WEEKEND SURFBOARD EXPO All About the Board
Surfers love their surfboards, and this weekend at the Del Mar Fairgrounds the Sacred Craft Consumer Surfboard Expo will celebrate the surfboard in all its incarnations.
“It’s going to be like the Fred Hall Boat Show, except, obviously for surfboards,” said Bass.
A first-of-its-kind public surfboard show, Sacred Craft, will draw some of the world’s most renowned shapers to grab rails alongside their lesser known counterparts, as well as young aspirants, and the surfing public. With hundreds of surfboards on display and on sale, a series of moderated seminars featuring surfboard makers and various experts, and a shaping contest in honor of legendary San Diego shaper Mike Diffenderfer, Sacred Craft will serve as a monumental referendum on the state of the modern surfboard, in all its incarnations.
For surfers, the show, which is the brainchild of Del Mar native Scott Bass, provides a forum for a weekend of discussing and considering all things about the modern surfboard.
“It’s going to be like the Fred Hall Boat Show, except, obviously for surfboards,” said Bass, who asserted that the show is the first of its kind anywhere in the country. “Sacred Craft is a double entendre, of course. There is the idea of the craft that you ride in the ocean, but also the idea of the craft you create.”
It’s primarily in this latter context that the surfboard will be celebrated this weekend. Under siege from an influx of overseas products and getting squeezed out of surf shops by garments and apparel, the hand-crafted, custom surfboard is an embattled, albeit fundamental piece of equipment.
“Back in the day, surf shops were owned by shapers who were selling their boards in the front and shaping in the back,” said Bass, acknowledging that at some shops, this is still the case. “But now, we have these mall surf shops that make their money on soft goods, meaning clothing and apparel. It’s not about passion any more, it’s about market share.”
At the Sacred Craft show, Bass said, the attempt will be to shift the focus once again to the modern, custom surfboard, and to break down the disconnect between surfboard makers and the surfing public.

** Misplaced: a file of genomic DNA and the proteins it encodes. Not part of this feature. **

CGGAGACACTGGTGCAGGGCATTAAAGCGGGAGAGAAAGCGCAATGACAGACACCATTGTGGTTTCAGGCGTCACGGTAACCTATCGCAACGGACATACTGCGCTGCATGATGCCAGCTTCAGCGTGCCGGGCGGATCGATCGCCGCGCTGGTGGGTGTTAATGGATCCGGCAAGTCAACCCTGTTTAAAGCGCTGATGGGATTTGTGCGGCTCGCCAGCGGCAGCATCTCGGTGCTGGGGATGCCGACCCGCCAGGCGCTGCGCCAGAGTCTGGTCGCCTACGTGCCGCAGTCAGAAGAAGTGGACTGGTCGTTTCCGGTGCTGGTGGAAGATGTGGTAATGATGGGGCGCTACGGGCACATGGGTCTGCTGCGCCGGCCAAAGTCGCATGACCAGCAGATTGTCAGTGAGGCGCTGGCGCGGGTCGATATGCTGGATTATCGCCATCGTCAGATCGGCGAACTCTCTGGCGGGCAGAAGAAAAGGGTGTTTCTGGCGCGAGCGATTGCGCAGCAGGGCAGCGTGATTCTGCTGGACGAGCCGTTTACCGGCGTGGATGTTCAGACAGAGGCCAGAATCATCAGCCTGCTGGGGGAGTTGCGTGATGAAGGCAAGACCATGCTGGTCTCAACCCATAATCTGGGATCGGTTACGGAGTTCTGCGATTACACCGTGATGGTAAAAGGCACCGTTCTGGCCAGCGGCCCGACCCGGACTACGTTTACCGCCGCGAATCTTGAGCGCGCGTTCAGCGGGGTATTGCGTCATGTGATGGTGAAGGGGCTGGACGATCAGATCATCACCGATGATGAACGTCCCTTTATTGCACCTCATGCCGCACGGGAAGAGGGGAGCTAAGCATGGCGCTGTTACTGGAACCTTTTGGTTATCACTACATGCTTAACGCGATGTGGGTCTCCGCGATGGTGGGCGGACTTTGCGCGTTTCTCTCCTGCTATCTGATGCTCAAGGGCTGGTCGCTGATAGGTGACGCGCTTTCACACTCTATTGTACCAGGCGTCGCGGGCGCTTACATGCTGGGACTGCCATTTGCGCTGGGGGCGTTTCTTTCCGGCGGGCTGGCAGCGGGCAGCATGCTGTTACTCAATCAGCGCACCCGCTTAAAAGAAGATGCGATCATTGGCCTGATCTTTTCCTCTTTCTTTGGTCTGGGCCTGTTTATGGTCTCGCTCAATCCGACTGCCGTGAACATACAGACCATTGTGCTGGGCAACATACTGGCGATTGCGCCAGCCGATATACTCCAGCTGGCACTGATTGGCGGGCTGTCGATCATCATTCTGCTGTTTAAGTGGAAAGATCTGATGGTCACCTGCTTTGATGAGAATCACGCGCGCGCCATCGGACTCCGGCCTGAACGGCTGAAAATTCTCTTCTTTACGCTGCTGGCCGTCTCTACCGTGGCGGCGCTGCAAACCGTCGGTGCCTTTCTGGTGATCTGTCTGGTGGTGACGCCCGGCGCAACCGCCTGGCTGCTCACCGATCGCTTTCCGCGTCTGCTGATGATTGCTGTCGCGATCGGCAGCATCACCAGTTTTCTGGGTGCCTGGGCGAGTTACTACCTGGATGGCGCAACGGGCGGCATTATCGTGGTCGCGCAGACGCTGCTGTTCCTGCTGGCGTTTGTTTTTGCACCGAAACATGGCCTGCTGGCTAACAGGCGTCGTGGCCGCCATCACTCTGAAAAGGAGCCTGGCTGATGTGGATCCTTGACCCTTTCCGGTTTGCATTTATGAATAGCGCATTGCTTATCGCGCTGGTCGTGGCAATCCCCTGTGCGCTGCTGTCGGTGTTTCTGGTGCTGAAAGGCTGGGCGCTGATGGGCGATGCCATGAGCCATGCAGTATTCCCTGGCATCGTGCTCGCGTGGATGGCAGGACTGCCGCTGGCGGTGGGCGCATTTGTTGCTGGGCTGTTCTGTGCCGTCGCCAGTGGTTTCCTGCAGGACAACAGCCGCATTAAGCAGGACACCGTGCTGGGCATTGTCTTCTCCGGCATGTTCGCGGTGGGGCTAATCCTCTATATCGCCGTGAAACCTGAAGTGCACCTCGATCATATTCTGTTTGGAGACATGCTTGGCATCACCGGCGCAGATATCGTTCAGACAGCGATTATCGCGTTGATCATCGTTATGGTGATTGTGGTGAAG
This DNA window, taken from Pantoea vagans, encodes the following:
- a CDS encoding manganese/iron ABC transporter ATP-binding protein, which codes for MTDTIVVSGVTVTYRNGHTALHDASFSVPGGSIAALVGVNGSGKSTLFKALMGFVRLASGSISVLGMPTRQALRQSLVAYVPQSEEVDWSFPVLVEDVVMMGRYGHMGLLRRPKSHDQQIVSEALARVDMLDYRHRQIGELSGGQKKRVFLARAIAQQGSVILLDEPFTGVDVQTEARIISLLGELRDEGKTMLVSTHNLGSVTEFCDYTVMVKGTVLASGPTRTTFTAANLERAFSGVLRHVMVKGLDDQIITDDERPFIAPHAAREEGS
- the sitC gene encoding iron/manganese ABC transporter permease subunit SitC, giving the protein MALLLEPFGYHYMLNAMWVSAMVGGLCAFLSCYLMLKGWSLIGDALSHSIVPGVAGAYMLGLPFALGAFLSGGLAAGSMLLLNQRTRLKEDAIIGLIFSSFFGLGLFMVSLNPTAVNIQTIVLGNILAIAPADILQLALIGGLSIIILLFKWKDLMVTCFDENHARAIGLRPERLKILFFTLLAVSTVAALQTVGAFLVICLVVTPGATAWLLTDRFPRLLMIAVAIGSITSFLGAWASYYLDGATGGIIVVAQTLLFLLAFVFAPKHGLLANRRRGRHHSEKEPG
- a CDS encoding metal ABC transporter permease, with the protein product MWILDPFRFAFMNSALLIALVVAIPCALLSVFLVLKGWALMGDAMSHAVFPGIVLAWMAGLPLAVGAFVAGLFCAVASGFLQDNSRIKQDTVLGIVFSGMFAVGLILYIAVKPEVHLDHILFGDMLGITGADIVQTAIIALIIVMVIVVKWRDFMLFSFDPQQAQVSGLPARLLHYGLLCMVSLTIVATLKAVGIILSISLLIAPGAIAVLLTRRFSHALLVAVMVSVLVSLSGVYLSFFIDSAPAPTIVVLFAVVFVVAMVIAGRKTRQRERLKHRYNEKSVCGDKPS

“Because of the limited retail space available in surf shops,” said Bass, “a lot of these guys have no opportunity to show off their wares. At the show, we’ll have all these guys in one place, and it’s an opportunity for the public to see the boards, as well as ask questions of the shapers.”
It’s this last point that’s particularly relevant in today’s booming surf marketplace, said Bass. Though plenty of fine surfboards are on the market, consumers often have a difficult time matching their boards to their abilities.
“If you go into a surf shop today and look at a surfboard,” he said, “some 15-year-old kid is going to tell you that he took it out in front of the shop and that it rips. OK, but that doesn’t really tell you anything about the board.”
The impetus for the Sacred Craft show generated in the wake of the December 2005 closure of Clark Foam, the leading supplier of foam blanks needed for surfboard construction. The fall of Clark, which once had a hammerlock on the board-building industry, has spawned a new era of debate, trial and error, and a heady dose of research and development.
To that end, seminars will range on topics as far reaching as the globalization of the surf marketplace to how to fashion a career in painting surfboards; a panel discussion of legendary board-builders of the 1950s to a discussion of surfboard fins; sustainable surfboard construction to the use of new materials.
“These guys will be approachable, and the public will have a chance to speak with them,” Bass said.
Of particular interest is the abundance of midlevel local craftsmen who will have an opportunity to show their shapes and designs alongside their more famous counterparts. While some of surfboard building’s biggest brands – such as Channel Islands, Rusty and Lost – will be well represented, so will a host of craftsmen whose products are often not as visible in retail outlets.
It’s in this sense, Bass says, that the bigger surfboard shapers, like Rusty Priesendorfer of La Jolla (owner of Rusty Surfboards), have been incredibly supportive in getting the show off the ground, to give a stage to the upcoming local shapers.
“I told Rusty that I wanted to do this because I felt like the small guy was getting squeezed out of the surf shops, and Rusty was really good about it and said, ‘You know what, you’re right; I’m supporting this.’ ”
Bass has also given back in his own way, dedicating booth space at no charge to young shapers in an exhibit called “tomorrow’s shapers today,” featuring shapers in their early 20s.
It’s these young men, taking to the craft regardless of finances or career stability that Bass says best represent the ethos of the shaper, and, ultimately, of what the show is meant to represent.
“It’s not about money, it’s a passion play, and that’s what shaping and surfing are all about. That’s what this show is all about.”
The Sacred Craft Consumer Surfboard Expo will be held this Saturday and Sunday at the Del Mar Fairgrounds. Admission is $5; children under 16 are free.
For more information, go to surfboardshow.com.